An American in Paris Operas: Bryan Hymel’s ‘Héroïque’

May 24, 2015 Updated: May 27, 2015

New Orleans native Bryan Hymel became a sensation on both sides of the Atlantic when he stepped in to replace the tenor stars in the highly demanding role of Énée in Hector Berlioz’s “Les Troyens.” First, he filled in for Jonas Kaufmann at Covent Garden, and six months later in 2012, he took over the same role for Marcello Giordani at the Metropolitan Opera.

Among other awards, in 2013, he won the Olivier Award for Outstanding Achievement in Opera and the Metropolitan Opera’s Beverly Sills Artist Award.

Now, Warner Classics has released Hymel’s first solo debut for the label, “Héroïque: French Opera Arias,” and the tenor stakes out a repertoire in which he has little, if any, competition.

The CD lives up to its title as he portrays heroic characters and also hits a number of high C’s and even D. However, he is too much of an artist to limit himself to a mere technical display. Hymel gives special care throughout to the recitatives.

French grand opera needs a champion since it is out of fashion—in part, because it is difficult to cast. Covent Garden revived Meyerbeer’s rarely performed “Robert le diable” and told Hymel that they would not present it unless he was available for the starring role.

“Héroïque” starts with a spectacular rendition of Arnold’s scene from Act 4 of Rossini’s 1829 opera “Guillaume Tell:” Ne m’abandonne point… Asile héréditaire… Amis, amis secondez ma vengeance.” (Both Rossini and Verdi wrote operas in French for the Paris Opera.)

In the aria, Arnold rouses his Swiss confederates to join him in seeking vengeance against the Austrian oppressors for the murder of his father and the capture of William Tell. Hymel’s voice rises above the Prague Philharmonia Orchestra and the Czech Philharmonic Choir of Brno under the direction of Emmanuel Villaume and ends with a ringing high C. (In total, he hits 10 high C’s in the aria and cabaletta.) His pronunciation is crisp and he seems at home in the French language.

The mood becomes more contemplative in Faust’s aria from Berlioz’s “La damnation de Faust,” “Nature immense,” in which the singer explains that the beauty and power of nature diminishes his despair and gives him hope.

Verdi’s “Jérusalem” (1847) is a French adaptation of “I Lombardi” and, although Verdi revised the opera from the Italian version, this aria still resembles the composer’s other works of the period. It is set during the Crusades; Gaston is a captive of the Arabs and sings of his love for Hélène, who is also a prisoner in the camp.

“Les vêpres siciliennes” (1855) was written by Verdi especially for the Paris Opera and he later adapted it for an Italian version. In “Ô jour de peine et de souffrance,” Henri is suffering because the woman he loves, also named Helen (as in “Jérusalem”), holds him in contempt. Hymel conveys the despair of these characters without overdoing it.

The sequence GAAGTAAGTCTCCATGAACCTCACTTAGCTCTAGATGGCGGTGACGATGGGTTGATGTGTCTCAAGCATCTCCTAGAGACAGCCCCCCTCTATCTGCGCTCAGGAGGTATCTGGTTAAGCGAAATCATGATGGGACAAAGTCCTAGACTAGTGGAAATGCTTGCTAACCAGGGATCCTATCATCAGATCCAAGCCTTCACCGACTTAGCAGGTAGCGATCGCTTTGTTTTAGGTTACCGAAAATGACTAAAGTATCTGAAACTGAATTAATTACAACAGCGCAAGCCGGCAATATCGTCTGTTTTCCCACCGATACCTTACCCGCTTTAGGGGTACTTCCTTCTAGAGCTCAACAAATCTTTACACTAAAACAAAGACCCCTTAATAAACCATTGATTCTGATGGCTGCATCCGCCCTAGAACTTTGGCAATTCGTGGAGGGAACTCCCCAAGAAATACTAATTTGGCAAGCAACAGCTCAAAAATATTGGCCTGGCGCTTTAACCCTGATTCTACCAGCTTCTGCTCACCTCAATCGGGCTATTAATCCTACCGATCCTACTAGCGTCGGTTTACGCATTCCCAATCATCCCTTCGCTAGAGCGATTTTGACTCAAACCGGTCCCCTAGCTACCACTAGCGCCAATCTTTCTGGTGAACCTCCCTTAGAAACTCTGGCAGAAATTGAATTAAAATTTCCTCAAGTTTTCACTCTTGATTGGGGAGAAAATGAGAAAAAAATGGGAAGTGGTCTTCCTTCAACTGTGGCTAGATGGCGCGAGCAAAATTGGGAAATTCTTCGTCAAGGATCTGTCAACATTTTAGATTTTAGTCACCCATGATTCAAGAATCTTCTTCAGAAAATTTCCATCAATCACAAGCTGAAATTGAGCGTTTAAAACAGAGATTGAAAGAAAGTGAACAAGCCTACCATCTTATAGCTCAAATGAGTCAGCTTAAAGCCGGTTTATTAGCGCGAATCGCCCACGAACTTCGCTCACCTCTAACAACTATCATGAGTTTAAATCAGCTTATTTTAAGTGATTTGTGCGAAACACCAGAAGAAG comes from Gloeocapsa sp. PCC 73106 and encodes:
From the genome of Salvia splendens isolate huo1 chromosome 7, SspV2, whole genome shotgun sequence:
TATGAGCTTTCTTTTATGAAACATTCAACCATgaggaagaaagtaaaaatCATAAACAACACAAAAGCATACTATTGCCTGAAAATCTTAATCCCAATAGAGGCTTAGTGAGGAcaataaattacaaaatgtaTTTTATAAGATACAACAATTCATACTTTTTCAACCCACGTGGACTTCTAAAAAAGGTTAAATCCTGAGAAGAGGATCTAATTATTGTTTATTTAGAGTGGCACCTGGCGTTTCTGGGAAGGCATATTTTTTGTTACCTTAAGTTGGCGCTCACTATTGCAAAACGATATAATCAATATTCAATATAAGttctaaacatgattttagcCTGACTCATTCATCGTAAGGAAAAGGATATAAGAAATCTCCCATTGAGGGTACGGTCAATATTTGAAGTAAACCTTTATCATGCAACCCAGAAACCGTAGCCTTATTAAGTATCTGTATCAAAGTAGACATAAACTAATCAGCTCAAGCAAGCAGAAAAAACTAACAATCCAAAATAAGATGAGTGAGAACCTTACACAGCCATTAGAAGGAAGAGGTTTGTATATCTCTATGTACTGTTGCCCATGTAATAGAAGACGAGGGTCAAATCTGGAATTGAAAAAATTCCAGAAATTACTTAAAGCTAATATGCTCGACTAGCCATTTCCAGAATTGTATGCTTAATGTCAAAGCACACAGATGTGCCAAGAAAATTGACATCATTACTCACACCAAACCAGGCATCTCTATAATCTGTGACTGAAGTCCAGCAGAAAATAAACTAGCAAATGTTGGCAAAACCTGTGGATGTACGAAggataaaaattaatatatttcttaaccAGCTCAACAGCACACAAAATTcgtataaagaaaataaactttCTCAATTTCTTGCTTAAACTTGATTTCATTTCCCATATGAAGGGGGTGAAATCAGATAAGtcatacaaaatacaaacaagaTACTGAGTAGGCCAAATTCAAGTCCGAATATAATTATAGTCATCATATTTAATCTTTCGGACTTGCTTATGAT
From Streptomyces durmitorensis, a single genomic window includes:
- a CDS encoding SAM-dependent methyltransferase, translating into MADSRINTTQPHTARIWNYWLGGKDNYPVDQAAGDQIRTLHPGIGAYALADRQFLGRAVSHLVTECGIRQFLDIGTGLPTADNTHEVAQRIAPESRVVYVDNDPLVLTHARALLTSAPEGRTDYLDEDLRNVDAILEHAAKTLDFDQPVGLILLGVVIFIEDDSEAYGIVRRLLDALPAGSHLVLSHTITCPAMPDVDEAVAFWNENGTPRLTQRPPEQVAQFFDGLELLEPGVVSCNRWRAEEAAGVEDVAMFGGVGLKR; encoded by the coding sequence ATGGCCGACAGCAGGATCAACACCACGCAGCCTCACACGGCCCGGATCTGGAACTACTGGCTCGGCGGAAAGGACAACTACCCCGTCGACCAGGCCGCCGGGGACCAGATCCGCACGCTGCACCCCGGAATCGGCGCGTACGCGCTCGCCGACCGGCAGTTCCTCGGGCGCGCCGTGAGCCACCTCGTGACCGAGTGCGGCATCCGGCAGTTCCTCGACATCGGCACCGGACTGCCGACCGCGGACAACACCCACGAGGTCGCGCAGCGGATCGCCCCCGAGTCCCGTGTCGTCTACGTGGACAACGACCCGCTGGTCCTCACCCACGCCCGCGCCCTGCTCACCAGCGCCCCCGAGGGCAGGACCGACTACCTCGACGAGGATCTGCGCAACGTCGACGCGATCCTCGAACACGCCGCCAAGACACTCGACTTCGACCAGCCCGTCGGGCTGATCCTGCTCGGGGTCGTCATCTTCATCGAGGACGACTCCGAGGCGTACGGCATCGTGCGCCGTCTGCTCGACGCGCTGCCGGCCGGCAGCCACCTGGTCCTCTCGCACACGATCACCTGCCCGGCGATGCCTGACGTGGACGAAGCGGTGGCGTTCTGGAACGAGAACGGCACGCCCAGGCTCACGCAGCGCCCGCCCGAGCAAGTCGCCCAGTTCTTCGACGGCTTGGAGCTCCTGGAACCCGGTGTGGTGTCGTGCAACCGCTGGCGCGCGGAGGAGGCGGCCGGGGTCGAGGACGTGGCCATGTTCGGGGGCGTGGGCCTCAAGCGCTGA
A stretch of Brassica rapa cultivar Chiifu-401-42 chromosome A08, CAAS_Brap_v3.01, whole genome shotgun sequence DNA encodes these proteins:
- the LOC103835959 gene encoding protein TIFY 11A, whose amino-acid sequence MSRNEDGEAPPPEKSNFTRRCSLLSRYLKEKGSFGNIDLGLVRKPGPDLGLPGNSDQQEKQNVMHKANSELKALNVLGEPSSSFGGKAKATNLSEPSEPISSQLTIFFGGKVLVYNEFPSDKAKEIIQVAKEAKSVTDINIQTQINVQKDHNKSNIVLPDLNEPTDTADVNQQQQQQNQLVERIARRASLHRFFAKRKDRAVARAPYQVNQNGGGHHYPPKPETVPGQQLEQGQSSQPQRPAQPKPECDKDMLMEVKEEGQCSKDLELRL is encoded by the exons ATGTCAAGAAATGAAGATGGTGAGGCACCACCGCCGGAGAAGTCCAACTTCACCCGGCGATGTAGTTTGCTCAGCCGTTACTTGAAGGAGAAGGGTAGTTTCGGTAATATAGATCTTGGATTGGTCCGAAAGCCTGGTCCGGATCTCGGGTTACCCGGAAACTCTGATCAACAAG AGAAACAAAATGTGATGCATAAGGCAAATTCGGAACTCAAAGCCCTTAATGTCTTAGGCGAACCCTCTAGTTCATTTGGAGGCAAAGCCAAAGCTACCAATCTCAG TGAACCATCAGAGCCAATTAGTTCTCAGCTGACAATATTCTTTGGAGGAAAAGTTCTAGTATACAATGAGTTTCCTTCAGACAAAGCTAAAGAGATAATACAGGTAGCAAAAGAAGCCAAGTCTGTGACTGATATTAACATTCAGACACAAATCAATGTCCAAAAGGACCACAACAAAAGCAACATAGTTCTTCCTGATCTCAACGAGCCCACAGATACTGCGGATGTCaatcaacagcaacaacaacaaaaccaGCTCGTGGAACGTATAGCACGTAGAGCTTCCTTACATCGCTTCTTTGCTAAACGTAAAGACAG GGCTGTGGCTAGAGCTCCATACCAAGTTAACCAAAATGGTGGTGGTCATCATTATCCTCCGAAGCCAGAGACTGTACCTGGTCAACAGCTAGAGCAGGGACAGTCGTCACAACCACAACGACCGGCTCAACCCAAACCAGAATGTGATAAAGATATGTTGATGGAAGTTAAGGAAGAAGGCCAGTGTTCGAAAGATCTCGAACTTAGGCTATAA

“Inutiles regrets” is from Hymel’s breakthrough role in “Les Troyens” (1858). Once more, the hero, here Énée (Aeneas), is being separated from the woman he loves. The gods have ordered him to leave Carthage, where he is in love with Queen Dido. He longs to see her one last time.

In Gounod’s “Inspirez-moi, race divine!” from his 1862 opera, “La reine de Saba,” Adoniram deplores the decline in values and pleads with his ancestors for divine inspiration.

The best known aria in the collection is probably “Ô paradis sorti de l’onde” from Meyerbeer’s 1865 epic opera “L’Africaine.” In the piece, the explorer Vasco da Gama sings of the wonderful new lands he has discovered for his native country. At the same time, the locals are calling for his death.

Many famous tenors, including Caruso, Bjorling, Pavarotti, and even Lanza, have recorded the aria, but all of these are in the Italian language, though Domingo can be seen on YouTube in the French version. Hymel may not outdo them but he holds his own.

In “Adieu donc, vains objets” from Massenet’s “Hérodiade,” John the Baptist sings of his impending death for “justice and liberty” and also of his love for Salome.

The album ends with three arias from obscure composers: ‘Esprits, gardiens de ces lieux’ from Ernest Reyer’s 1884 “Sigurd,” “Adieu, fôret profonde” from Alfred Bruneau’s 1893 “L’attaque du Moulin,” and “Chante, vieux jardin, ta chanson de cigale” from Henri Rabaud’s 1934 “Rolande et le mauvais garcon.” Hymel brings out the beauty in these rare pieces.

“Héroïque: French Opera Arias” confirms that Hymel is an artist of the first rank.

Barry Bassis has been a music, theater, and travel writer for over a decade for various publications.